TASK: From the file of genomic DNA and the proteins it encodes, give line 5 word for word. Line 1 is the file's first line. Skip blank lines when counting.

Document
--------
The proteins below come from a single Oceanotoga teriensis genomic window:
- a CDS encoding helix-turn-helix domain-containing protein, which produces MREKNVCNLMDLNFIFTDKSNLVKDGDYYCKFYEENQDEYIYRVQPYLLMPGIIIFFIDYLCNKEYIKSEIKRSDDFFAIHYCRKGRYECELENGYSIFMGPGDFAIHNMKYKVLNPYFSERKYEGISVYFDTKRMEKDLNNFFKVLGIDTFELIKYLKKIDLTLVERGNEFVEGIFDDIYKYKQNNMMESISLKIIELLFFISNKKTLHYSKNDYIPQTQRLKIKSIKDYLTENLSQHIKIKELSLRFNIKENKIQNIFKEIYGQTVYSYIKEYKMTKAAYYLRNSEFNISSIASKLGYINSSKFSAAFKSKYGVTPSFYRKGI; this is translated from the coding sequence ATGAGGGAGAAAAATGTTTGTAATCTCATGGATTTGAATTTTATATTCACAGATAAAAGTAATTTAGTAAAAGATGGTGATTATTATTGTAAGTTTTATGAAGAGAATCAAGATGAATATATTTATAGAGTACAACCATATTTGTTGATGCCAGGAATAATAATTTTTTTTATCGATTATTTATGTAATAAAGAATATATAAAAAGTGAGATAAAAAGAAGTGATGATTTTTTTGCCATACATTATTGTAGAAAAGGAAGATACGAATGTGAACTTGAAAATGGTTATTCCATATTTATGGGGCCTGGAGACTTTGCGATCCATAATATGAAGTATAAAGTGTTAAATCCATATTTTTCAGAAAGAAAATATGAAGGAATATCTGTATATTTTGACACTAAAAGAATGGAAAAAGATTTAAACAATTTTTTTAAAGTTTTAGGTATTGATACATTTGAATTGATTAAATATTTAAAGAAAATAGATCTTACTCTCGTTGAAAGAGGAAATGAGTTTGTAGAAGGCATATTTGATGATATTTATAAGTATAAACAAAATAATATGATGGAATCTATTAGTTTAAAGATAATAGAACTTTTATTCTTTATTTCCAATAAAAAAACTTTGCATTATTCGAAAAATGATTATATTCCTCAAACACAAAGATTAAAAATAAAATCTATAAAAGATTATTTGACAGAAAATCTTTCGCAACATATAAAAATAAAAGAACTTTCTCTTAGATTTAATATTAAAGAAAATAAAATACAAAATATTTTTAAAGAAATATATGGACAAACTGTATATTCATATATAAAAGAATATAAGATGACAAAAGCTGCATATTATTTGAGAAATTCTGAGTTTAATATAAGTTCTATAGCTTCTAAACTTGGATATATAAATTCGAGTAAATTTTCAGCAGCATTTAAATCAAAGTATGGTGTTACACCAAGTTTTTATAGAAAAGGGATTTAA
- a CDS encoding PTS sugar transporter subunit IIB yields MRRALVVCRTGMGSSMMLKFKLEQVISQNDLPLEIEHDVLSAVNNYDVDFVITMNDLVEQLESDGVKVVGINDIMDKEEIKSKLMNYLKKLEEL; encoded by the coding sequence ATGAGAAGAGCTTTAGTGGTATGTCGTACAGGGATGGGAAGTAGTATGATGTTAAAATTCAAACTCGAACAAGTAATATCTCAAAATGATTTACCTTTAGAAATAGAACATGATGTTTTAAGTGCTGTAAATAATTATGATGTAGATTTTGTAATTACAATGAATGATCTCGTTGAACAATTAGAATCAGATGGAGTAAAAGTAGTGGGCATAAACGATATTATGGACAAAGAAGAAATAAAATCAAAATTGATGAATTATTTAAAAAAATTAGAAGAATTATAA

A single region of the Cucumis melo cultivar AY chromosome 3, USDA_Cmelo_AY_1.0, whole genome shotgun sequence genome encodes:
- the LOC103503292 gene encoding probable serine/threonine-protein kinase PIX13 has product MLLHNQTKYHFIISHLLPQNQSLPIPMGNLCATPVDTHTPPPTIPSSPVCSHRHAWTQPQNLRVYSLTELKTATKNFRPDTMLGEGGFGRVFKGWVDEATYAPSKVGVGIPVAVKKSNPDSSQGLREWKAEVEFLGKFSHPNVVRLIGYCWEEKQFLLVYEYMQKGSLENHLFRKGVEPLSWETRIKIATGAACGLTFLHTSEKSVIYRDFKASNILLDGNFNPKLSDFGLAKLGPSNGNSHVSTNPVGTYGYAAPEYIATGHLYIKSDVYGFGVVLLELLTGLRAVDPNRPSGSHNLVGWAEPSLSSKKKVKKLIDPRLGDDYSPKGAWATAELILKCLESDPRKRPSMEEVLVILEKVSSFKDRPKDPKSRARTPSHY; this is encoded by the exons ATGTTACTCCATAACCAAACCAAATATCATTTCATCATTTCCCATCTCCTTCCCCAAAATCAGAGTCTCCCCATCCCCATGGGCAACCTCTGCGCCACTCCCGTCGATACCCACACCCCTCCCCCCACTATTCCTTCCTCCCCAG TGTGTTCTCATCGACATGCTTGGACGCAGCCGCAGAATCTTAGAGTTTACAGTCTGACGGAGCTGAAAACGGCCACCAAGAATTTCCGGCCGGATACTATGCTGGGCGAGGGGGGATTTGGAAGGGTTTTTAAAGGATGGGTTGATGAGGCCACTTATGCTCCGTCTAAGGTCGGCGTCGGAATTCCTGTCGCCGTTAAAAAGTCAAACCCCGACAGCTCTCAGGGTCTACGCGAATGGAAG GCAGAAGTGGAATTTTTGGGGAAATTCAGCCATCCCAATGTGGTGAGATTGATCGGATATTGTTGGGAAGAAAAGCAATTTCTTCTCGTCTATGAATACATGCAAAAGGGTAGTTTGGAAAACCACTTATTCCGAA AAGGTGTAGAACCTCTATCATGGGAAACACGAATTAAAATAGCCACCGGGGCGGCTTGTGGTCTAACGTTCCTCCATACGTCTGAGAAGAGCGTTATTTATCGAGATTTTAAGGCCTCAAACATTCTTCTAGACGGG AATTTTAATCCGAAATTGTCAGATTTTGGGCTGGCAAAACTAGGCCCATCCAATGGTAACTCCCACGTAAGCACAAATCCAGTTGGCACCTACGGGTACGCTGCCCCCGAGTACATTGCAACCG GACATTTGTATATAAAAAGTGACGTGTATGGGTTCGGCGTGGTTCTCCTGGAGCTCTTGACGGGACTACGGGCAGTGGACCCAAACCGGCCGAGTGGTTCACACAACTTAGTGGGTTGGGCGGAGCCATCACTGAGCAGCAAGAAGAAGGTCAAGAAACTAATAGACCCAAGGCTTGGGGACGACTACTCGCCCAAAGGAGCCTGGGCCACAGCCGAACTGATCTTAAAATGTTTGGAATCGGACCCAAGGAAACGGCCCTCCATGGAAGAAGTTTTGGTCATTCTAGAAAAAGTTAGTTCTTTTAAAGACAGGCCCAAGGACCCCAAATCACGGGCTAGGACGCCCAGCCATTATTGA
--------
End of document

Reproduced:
- the LOC103503292 gene encoding probable serine/threonine-protein kinase PIX13 has product MLLHNQTKYHFIISHLLPQNQSLPIPMGNLCATPVDTHTPPPTIPSSPVCSHRHAWTQPQNLRVYSLTELKTATKNFRPDTMLGEGGFGRVFKGWVDEATYAPSKVGVGIPVAVKKSNPDSSQGLREWKAEVEFLGKFSHPNVVRLIGYCWEEKQFLLVYEYMQKGSLENHLFRKGVEPLSWETRIKIATGAACGLTFLHTSEKSVIYRDFKASNILLDGNFNPKLSDFGLAKLGPSNGNSHVSTNPVGTYGYAAPEYIATGHLYIKSDVYGFGVVLLELLTGLRAVDPNRPSGSHNLVGWAEPSLSSKKKVKKLIDPRLGDDYSPKGAWATAELILKCLESDPRKRPSMEEVLVILEKVSSFKDRPKDPKSRARTPSHY; this is encoded by the exons ATGTTACTCCATAACCAAACCAAATATCATTTCATCATTTCCCATCTCCTTCCCCAAAATCAGAGTCTCCCCATCCCCATGGGCAACCTCTGCGCCACTCCCGTCGATACCCACACCCCTCCCCCCACTATTCCTTCCTCCCCAG TGTGTTCTCATCGACATGCTTGGACGCAGCCGCAGAATCTTAGAGTTTACAGTCTGACGGAGCTGAAAACGGCCACCAAGAATTTCCGGCCGGATACTATGCTGGGCGAGGGGGGATTTGGAAGGGTTTTTAAAGGATGGGTTGATGAGGCCACTTATGCTCCGTCTAAGGTCGGCGTCGGAATTCCTGTCGCCGTTAAAAAGTCAAACCCCGACAGCTCTCAGGGTCTACGCGAATGGAAG GCAGAAGTGGAATTTTTGGGGAAATTCAGCCATCCCAATGTGGTGAGATTGATCGGATATTGTTGGGAAGAAAAGCAATTTCTTCTCGTCTATGAATACATGCAAAAGGGTAGTTTGGAAAACCACTTATTCCGAA AAGGTGTAGAACCTCTATCATGGGAAACACGAATTAAAATAGCCACCGGGGCGGCTTGTGGTCTAACGTTCCTCCATACGTCTGAGAAGAGCGTTATTTATCGAGATTTTAAGGCCTCAAACATTCTTCTAGACGGG AATTTTAATCCGAAATTGTCAGATTTTGGGCTGGCAAAACTAGGCCCATCCAATGGTAACTCCCACGTAAGCACAAATCCAGTTGGCACCTACGGGTACGCTGCCCCCGAGTACATTGCAACCG GACATTTGTATATAAAAAGTGACGTGTATGGGTTCGGCGTGGTTCTCCTGGAGCTCTTGACGGGACTACGGGCAGTGGACCCAAACCGGCCGAGTGGTTCACACAACTTAGTGGGTTGGGCGGAGCCATCACTGAGCAGCAAGAAGAAGGTCAAGAAACTAATAGACCCAAGGCTTGGGGACGACTACTCGCCCAAAGGAGCCTGGGCCACAGCCGAACTGATCTTAAAATGTTTGGAATCGGACCCAAGGAAACGGCCCTCCATGGAAGAAGTTTTGGTCATTCTAGAAAAAGTTAGTTCTTTTAAAGACAGGCCCAAGGACCCCAAATCACGGGCTAGGACGCCCAGCCATTATTGA